Confessions: The Good, The Bad and The Ugly

30 Jul

You and the elders want to define what “Smallton Church of Christ” actually believes. What do you do?

Since it’s birth, the church has been churning out doctrinal statements. Confessions, creeds, statements of faith… whatever you call them, everyone seems to have them. Even this blog has one!

How should we approach non-inspired summaries of the teachings of the Bible? In this post I’m going to summarise the good points, the bad points and the downright ugly points of confessions to help us know how to deal with them.

The Good

What reasons might you have for having a statement of belief for your church or organisation?

  • Confessions sort the “wheat from the chaff”. Even Mormons calls themselves biblical, so we need to define more specifically what we believe the Bible says, so we can differentiate ourselves from non-Christians and Christians who do not understand the Bible correctly.
  • If we consider individual passages without the whole scriptural context we can get it wrong. Brief summaries of Biblical teaching can help us see passages in the scope of scripture.
  • Some confessions and creeds were thought over by some of the most gifted theologians in the Church and have stood the test of time. Such statements ensure we are not created novel ideas from scripture.

The Bad

Confessions are a good thing, but there are some things we should be nervous of:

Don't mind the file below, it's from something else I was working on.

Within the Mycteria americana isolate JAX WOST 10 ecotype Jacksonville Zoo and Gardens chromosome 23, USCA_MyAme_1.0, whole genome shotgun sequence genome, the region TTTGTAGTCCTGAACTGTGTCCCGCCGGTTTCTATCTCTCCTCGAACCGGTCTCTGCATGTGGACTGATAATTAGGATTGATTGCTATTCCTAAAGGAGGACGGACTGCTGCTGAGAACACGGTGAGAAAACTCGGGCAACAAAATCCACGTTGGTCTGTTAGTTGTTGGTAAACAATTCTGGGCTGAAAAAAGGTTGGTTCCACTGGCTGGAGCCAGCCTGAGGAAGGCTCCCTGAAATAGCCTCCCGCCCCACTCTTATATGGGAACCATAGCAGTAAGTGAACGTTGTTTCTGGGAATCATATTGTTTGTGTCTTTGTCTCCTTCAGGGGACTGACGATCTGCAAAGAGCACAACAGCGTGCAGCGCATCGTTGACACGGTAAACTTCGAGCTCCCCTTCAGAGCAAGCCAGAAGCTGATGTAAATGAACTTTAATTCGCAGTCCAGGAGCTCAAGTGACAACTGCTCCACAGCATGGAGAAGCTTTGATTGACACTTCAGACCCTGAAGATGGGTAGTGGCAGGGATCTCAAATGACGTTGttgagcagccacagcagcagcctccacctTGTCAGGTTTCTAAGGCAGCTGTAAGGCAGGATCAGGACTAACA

• Some rip doctrine from its historical context. The Spirit told us about Jesus in the context of the history of Israel and the early church for a reason, because the Gospel is for real life.
  • Confessions can restrict exegesis. N.T. Wright criticises conservatives for not dealing with the Bible. We too easily say “But our confession says this…” rather than “The Spirit says this…”.
  • We can end up the teaching without scriptural support. I asked a friend about baptism of infants and he couldn’t give me an answer. He’d just learnt that this was what we do. We need to make sure people learn doctrine from the scriptures first. (Some older confessions very helpfully do give scriptural proof).
  • They can be wrong.

The Ugly

It can get even worse though:

  • Some confessions set up a revelation considered above or equal to the Bible and Christ. The chief example is the Catholic’s catechism. However, it can subtly happen even to sound churches
  • They can inspire a “salvation by sound doctrine” attitude. “Do you sign our confession? If not, you aren’t saved.” There are some doctrines to die over, and some statements truly sort Christians from non-Christians. But we must make sure we don’t exclude people from the kingdom or church fellowship because they do not understand the intricacies of sanctification or predestination.

In Conclusion

Overall confessions that are sound in doctrine can be very helpful. However we must be cautious they do not take a place above Christ and Scripture.

Choose your confessions with care, but most of all search the Scriptures for this is the best way to know truth.

(Picture “Heidelberg Catechism” by tymesynk under the Creative Commons Licence)

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